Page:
normal_nappy-roots-1

Nappy Roots’ ‘Nappy Dot Org’ misses the mark

By Aaron Williams–

Bowling Green hip-hop collective Nappy Roots has seen homegrown success since the release of their first album, “Watermelon Chicken,” and “Gritz” in 2002, as well as the popularity of the two singles “Awnaw” and “Po’ Folks” from that LP. The latter of the two songs would earn Nappy Roots a 2003 Grammy nomination for Best Rap/Sung Collaboration that they shared with Anthony Hamilton, a featured artist on the track. Their follow-up album, “Wooden Leather,” was also critically acclaimed and featured production from the likes of Kanye West and David Banner.

In addition to professional success, Fish Scales, Skinny DeVille, Big V, B. Stille and Ron Clutch – who together form Nappy Roots – have developed a cult following within the underground of alternative Southern hip-hop, and for good reason. With the success of their Atlantic Records albums and their 2010 effort, “Pursuit of Nappyness,” Nappy Roots has gone from Western Kentucky University’s hip-hop collaborative to major players in the world of Southern rap.

On Oct. 11, Nappy Roots released their latest contribution to hip-hop culture, created with the help of Southern all-star production trio Organized Noize. The result is “Nappy Dot Org.” With Organized Noize’s repertoire consisting of TLC’s “Waterfalls” and OutKast’s “Southernplayalisticadillacmuzik,” expectations for “Nappy Dot Org” should be quite high going into the first listen, but Nappy Roots doesn’t deliver as fully as you would expect them to.

The first single from “Nappy Dot Org”, Nappy Dot Org’s first single “Hey Love,” is a cathartic rant about a man being fed up with his ex that features soulful hook from Samuel Christian, but it is far from the album’s best track. That title belongs to “Pete Rose,” where the Nappy crew gets a little help from Khujo Goodie to deliver a hard-hitting flow that deals with frustration in the viewpoint of the black male with themes such as hearing about people wanting Barack Obama dead and the unfairness of the criminal justice system. The heavy bass makes for a classic Southern beat and the lyrical content mingles party and drug imagery with rhymes about religion and spirituality.

In the same vein, track No. 7, “Karma,” asserts itself as one of “Nappy Dot Org’s” better raps featuring a slow, mystifying hook with strings laid over the beat to add to the dramatic effect of the song. Outside of these tracks, “Nappy Dot Org” offers little variety and even becomes slightly nauseating at moments with some of the bubblegum, poppy beats the band chose to use their talents on and the repetitive, equally poppy hooks found on tracks like “Y’all Party,” “Good and Evil” and the auto-tuned “Easy Money.”

“Country Boy Return” may bring the listener back to the sound of country-fried hip-hop that they are used to from Nappy Roots, but sonically it is the only moment “Nappy Dot Org” goes in this direction, preferring instead the sappy “Congratulations” at the album’s conclusion.

“Nappy Dot Org” is simply a mediocre effort from an otherwise very talented group. While the group’s lyrics are as biting and relevant as ever, their message often goes unheard because it is drowned in annoying hooks and lighthearted beats that any true hip-hop or bass head will find lacking and less than satisfying. “Nappy Dot Org” earns a two out of five stars.

awilliams@louisvillecardinal.com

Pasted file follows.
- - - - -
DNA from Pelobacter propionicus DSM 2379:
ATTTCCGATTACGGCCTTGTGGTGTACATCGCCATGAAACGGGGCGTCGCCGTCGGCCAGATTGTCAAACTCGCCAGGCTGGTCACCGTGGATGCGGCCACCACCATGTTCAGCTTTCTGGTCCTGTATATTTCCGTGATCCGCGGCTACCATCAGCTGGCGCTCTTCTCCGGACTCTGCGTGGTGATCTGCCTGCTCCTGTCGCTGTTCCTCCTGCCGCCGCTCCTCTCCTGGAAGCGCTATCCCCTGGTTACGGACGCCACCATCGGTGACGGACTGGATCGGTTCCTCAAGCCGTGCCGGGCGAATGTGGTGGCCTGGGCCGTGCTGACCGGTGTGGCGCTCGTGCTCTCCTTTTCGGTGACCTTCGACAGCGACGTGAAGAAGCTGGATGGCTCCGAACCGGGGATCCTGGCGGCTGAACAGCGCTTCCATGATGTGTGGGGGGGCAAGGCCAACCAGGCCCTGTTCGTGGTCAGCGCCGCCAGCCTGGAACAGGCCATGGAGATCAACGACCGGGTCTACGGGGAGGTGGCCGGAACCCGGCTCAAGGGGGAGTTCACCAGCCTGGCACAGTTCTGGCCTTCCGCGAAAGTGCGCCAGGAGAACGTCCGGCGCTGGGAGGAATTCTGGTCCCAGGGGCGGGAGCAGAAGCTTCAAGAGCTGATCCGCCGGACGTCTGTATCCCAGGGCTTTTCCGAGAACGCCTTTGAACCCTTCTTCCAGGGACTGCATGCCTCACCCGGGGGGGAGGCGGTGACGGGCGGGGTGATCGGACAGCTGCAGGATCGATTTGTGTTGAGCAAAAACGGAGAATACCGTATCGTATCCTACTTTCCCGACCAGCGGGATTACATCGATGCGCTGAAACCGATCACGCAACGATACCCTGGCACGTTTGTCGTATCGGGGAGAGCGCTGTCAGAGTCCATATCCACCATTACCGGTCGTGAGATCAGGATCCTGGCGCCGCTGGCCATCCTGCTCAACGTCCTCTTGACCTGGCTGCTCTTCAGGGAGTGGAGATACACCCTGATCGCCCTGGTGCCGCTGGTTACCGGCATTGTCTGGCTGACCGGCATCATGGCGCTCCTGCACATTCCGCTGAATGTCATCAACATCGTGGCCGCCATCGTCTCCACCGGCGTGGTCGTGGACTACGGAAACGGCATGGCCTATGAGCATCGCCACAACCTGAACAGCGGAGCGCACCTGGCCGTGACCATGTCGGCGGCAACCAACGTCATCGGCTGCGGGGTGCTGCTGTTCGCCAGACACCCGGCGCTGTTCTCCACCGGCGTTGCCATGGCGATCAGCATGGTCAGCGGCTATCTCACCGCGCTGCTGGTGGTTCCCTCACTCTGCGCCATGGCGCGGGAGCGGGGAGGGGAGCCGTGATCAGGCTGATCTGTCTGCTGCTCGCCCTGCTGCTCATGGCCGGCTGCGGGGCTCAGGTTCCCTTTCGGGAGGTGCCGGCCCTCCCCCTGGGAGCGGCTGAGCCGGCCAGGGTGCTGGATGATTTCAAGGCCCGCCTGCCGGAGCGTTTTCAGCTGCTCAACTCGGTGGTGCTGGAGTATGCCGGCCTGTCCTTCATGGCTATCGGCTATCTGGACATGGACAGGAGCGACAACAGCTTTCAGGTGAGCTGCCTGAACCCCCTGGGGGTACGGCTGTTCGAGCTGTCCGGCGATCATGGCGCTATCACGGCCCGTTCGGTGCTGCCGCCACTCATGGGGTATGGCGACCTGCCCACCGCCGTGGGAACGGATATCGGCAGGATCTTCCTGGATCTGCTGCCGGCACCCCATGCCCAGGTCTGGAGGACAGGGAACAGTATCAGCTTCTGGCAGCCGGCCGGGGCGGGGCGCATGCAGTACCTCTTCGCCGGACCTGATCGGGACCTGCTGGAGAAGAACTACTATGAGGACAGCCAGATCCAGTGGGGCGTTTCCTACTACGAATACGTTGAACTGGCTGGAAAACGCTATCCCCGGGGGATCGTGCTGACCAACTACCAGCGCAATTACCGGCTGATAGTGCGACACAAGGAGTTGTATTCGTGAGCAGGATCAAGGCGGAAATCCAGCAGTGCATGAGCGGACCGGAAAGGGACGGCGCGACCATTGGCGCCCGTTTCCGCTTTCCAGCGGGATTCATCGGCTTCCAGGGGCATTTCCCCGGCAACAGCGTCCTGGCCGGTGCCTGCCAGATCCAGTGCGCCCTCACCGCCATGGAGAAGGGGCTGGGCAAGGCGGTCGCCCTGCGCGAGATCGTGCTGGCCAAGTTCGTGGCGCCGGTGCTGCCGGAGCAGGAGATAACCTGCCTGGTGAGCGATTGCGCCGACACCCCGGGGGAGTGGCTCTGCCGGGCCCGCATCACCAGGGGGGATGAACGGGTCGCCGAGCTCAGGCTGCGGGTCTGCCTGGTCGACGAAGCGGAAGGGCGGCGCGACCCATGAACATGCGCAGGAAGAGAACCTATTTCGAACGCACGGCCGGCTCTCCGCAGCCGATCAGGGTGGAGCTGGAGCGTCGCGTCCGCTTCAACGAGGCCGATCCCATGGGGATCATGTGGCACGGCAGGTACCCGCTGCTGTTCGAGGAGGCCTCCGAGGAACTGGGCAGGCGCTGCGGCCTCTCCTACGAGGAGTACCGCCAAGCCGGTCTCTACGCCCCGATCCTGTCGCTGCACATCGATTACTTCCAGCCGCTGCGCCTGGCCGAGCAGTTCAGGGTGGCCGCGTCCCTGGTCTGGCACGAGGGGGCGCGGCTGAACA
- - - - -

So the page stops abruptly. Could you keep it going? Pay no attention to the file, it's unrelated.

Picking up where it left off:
Photos courtesy Nappy Roots Entertainment

Beirut+13_3img003

Review: Beirut- The Rip Tide

By Lee Cole–

If one were to hear the sound of a softly strummed ukulele, mingled with a brass band, over which resonated deep, operatic vocals, most people would be understandably baffled by the combination of instruments and sounds. If you were a fan of indie music, however, you would immediately recognize this signature sound as that of Beirut. Beirut recently released their third studio album on Aug. 30, entitled The Rip Tide.

Beirut has become well-known since 2006 for their baroque arrangements and pop sensibility. Their latest album, The Rip Tide, contains many familiar elements from earlier albums, but is breezier and marks an interesting turn in songwriting. Chief lyricist and composer Zach Condon was originally in uenced by jazz, but after traveling through Europe, he became aware of Balkan folk music, and his first album is largely a foray into the traditional sounds of Eastern Europe. Since then, Condon has been increasingly in uenced by world music, and his second albumwas reminiscent of French chanson, with lyrics describing a bygone era of fairs and hot air balloons in 1900s France. Condon’s characteristic, over-the-top arrangements with everything from ukuleles and euphoniums to accordions and tubas are still present in The Rip Tide, but the lyrics tend to focus on the present-day rather than a time and place that Condon has never experienced.

The songs on The Rip Tide often take the form of brief impressions and lyrical fragments. They are less specific and more abstract than on previous albums. “Santa Fe” is an ode to Condon’s hometown, but otherwise, the lyrics seem to paint a winter landscape. The songs call together images of snow shaking loose from trees and the regal New York City winter. He sings in “Vagabond,” “Now the air grows cold/the truth unfolds/and I am lost and not found.” The almost constant, spirited strumming of ukulele can be tiresome at times, but the terriffic horn arrangements throughout more than make up for it. The album sounds as though it were recorded with only the resources one would find in a middle school band room. The horn parts are minimalist, but played with bravado, creating a joyous atmosphere one might expect to hear from a small Balkan brass band at a wedding. The sound is not unlike Sufjan Stevens’ arrangements or the brass melodies on The National’s latest album.

While Condon’s vocals are characteristically resounding throughout, they truly soar on the album’s opening and closing tracks, “A Candle’s Flame” and “Port of Call.” Perhaps the most memorable moment on the album, lyrically at least, is Condon’s repeated chant in “The Peacock” of “He’s the only one who knows the words.” Condon’s songs seem to grasp at something vague and intangible.

They have a certain panache, but it’s difficult to locate any specific narrative within the album. His lines verge on the psychedelic at times, but the arrangements keep the songs grounded firmly in a traditional or classical mindset.

Overall, the album is strong, perhaps their best yet. The only unfortunate aspect is the length, which is only 33 minutes. Somehow though, the album seems appropriate as it is – an impressionistic, albeit brief portrayal of a snowy winter set to the sounds of Condon’s bizarre horn arrangements. Fans of Beirut, and indie music more generally, should not miss it.

features@louisvillecardinal.com
Photo courtesy of Pompeii Records